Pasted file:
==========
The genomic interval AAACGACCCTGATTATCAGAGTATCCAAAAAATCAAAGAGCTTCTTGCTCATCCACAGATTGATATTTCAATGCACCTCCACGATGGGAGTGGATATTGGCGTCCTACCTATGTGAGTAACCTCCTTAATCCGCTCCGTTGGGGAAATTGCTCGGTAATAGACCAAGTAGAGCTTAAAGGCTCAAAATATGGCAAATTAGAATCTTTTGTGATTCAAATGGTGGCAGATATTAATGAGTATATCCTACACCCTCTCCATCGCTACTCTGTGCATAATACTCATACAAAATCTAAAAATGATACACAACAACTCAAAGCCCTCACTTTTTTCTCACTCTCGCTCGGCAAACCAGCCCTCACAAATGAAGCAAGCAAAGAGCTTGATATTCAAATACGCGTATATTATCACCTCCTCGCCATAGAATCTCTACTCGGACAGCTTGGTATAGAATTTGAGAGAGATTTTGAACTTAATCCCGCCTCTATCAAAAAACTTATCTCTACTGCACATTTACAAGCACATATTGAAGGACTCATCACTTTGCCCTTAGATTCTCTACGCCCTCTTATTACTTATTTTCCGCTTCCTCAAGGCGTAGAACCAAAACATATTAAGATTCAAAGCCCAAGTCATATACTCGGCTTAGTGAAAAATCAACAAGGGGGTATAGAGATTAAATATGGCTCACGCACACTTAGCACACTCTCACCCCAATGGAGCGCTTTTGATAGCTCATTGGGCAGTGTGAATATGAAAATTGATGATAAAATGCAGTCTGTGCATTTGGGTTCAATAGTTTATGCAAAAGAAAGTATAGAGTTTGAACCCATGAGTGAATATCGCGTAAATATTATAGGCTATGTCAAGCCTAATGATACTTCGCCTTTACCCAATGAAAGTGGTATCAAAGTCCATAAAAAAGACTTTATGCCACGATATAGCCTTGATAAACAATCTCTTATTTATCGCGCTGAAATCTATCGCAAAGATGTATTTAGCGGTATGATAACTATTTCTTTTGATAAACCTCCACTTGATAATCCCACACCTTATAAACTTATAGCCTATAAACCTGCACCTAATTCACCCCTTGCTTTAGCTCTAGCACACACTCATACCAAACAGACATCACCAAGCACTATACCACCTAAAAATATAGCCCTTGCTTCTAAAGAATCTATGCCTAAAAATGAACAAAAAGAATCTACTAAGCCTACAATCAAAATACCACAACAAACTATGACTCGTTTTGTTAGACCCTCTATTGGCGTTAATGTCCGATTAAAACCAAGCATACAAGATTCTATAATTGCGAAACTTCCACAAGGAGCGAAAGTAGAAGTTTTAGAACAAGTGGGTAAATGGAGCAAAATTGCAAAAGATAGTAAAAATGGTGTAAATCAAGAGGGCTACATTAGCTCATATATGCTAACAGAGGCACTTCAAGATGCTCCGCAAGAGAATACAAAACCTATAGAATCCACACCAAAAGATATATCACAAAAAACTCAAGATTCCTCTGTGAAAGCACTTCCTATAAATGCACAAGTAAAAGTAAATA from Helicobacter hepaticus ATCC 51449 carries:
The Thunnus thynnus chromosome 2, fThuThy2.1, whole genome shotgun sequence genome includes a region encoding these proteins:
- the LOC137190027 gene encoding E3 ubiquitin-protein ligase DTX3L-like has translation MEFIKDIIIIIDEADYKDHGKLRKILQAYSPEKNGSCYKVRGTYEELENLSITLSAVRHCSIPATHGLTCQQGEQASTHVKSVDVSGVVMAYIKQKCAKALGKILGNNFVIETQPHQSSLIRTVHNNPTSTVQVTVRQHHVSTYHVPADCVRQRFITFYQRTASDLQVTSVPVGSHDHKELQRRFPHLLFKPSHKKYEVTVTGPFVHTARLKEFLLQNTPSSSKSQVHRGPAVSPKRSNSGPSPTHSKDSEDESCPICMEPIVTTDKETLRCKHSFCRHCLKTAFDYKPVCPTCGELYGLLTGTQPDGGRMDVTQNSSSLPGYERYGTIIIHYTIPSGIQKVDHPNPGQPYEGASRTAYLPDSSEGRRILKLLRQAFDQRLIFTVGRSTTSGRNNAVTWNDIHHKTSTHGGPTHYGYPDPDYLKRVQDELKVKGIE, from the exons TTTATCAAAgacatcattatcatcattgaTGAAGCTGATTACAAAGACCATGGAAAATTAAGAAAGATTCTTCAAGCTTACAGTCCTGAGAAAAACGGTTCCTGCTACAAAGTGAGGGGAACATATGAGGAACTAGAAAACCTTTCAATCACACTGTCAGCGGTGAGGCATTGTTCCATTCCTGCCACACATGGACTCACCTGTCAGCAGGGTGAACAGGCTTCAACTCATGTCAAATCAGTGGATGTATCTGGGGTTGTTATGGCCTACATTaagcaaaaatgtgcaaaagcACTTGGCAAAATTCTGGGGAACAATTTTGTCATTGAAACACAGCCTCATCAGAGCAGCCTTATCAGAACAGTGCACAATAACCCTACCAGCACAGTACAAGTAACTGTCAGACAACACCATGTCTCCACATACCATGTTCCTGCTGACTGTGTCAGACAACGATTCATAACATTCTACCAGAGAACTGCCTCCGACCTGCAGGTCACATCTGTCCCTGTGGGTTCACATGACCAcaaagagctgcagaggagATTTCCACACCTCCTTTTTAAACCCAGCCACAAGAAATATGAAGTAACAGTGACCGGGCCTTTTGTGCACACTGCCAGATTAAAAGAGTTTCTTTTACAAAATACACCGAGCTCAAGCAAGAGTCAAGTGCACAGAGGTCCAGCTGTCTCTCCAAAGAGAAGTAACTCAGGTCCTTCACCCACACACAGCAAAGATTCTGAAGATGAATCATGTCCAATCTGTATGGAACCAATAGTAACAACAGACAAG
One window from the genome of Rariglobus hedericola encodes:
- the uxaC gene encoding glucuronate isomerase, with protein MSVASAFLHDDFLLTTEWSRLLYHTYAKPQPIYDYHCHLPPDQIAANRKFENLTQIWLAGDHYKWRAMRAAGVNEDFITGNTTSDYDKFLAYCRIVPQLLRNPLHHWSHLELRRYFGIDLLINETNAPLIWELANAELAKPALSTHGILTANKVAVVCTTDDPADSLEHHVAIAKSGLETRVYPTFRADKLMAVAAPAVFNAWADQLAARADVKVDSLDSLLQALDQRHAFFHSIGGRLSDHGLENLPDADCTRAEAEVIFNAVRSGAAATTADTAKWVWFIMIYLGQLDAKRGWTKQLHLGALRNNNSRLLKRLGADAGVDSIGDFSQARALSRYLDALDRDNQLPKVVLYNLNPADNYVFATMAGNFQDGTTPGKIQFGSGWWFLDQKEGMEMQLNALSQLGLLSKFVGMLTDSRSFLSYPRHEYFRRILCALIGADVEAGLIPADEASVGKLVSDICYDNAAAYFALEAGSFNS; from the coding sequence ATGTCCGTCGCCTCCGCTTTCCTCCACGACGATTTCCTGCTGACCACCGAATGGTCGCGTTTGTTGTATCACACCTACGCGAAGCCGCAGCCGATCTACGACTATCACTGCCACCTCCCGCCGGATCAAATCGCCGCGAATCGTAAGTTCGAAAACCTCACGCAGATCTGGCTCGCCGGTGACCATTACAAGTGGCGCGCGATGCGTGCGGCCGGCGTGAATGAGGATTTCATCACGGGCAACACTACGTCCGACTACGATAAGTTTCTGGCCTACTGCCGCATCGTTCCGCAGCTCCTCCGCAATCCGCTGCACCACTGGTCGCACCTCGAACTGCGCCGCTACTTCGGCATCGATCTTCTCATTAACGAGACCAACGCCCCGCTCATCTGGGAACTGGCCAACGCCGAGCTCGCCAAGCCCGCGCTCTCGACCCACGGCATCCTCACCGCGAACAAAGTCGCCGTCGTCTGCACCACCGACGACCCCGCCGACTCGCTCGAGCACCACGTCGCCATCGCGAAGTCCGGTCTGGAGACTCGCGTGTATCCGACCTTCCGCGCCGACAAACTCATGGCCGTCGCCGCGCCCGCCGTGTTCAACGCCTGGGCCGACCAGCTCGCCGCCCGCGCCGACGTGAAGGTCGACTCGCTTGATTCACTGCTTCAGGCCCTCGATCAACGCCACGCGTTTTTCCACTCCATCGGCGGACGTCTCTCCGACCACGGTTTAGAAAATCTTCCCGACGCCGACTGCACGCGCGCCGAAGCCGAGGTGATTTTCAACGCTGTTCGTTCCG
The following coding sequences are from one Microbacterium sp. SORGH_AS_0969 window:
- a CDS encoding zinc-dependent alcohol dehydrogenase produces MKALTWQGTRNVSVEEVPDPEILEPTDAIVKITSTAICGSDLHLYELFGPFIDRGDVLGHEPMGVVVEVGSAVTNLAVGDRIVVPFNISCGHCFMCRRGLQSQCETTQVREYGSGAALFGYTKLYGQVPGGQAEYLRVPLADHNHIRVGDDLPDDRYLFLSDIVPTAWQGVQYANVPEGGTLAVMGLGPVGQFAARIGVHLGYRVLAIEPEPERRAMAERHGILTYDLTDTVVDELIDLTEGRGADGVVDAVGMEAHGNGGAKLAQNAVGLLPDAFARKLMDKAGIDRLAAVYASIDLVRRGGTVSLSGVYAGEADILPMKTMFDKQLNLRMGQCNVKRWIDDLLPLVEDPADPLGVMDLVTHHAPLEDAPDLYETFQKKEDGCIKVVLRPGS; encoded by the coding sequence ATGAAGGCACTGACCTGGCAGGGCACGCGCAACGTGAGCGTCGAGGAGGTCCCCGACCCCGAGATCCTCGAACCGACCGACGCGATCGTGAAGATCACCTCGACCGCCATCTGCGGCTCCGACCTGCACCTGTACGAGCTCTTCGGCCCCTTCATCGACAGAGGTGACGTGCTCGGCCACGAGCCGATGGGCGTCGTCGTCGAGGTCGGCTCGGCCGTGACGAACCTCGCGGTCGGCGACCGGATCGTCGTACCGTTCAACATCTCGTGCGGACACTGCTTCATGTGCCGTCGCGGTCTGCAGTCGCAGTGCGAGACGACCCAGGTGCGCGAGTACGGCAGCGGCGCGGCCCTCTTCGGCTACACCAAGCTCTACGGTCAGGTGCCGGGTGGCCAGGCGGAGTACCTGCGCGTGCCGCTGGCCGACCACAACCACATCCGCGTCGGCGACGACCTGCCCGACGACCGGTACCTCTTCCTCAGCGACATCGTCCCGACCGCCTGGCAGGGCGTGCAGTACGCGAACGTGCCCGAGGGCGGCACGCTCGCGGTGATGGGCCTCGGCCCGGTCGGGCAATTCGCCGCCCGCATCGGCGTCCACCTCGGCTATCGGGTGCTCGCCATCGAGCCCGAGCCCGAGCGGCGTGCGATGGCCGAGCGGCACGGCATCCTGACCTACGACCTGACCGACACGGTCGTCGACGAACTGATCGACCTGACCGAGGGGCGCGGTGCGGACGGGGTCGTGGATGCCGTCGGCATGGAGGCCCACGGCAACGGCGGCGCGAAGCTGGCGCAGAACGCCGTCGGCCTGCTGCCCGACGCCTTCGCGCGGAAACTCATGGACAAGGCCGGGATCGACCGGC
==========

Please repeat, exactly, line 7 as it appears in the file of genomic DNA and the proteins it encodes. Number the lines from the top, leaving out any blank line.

- a CDS encoding zinc-dependent alcohol dehydrogenase produces MKALTWQGTRNVSVEEVPDPEILEPTDAIVKITSTAICGSDLHLYELFGPFIDRGDVLGHEPMGVVVEVGSAVTNLAVGDRIVVPFNISCGHCFMCRRGLQSQCETTQVREYGSGAALFGYTKLYGQVPGGQAEYLRVPLADHNHIRVGDDLPDDRYLFLSDIVPTAWQGVQYANVPEGGTLAVMGLGPVGQFAARIGVHLGYRVLAIEPEPERRAMAERHGILTYDLTDTVVDELIDLTEGRGADGVVDAVGMEAHGNGGAKLAQNAVGLLPDAFARKLMDKAGIDRLAAVYASIDLVRRGGTVSLSGVYAGEADILPMKTMFDKQLNLRMGQCNVKRWIDDLLPLVEDPADPLGVMDLVTHHAPLEDAPDLYETFQKKEDGCIKVVLRPGS; encoded by the coding sequence ATGAAGGCACTGACCTGGCAGGGCACGCGCAACGTGAGCGTCGAGGAGGTCCCCGACCCCGAGATCCTCGAACCGACCGACGCGATCGTGAAGATCACCTCGACCGCCATCTGCGGCTCCGACCTGCACCTGTACGAGCTCTTCGGCCCCTTCATCGACAGAGGTGACGTGCTCGGCCACGAGCCGATGGGCGTCGTCGTCGAGGTCGGCTCGGCCGTGACGAACCTCGCGGTCGGCGACCGGATCGTCGTACCGTTCAACATCTCGTGCGGACACTGCTTCATGTGCCGTCGCGGTCTGCAGTCGCAGTGCGAGACGACCCAGGTGCGCGAGTACGGCAGCGGCGCGGCCCTCTTCGGCTACACCAAGCTCTACGGTCAGGTGCCGGGTGGCCAGGCGGAGTACCTGCGCGTGCCGCTGGCCGACCACAACCACATCCGCGTCGGCGACGACCTGCCCGACGACCGGTACCTCTTCCTCAGCGACATCGTCCCGACCGCCTGGCAGGGCGTGCAGTACGCGAACGTGCCCGAGGGCGGCACGCTCGCGGTGATGGGCCTCGGCCCGGTCGGGCAATTCGCCGCCCGCATCGGCGTCCACCTCGGCTATCGGGTGCTCGCCATCGAGCCCGAGCCCGAGCGGCGTGCGATGGCCGAGCGGCACGGCATCCTGACCTACGACCTGACCGACACGGTCGTCGACGAACTGATCGACCTGACCGAGGGGCGCGGTGCGGACGGGGTCGTGGATGCCGTCGGCATGGAGGCCCACGGCAACGGCGGCGCGAAGCTGGCGCAGAACGCCGTCGGCCTGCTGCCCGACGCCTTCGCGCGGAAACTCATGGACAAGGCCGGGATCGACCGGC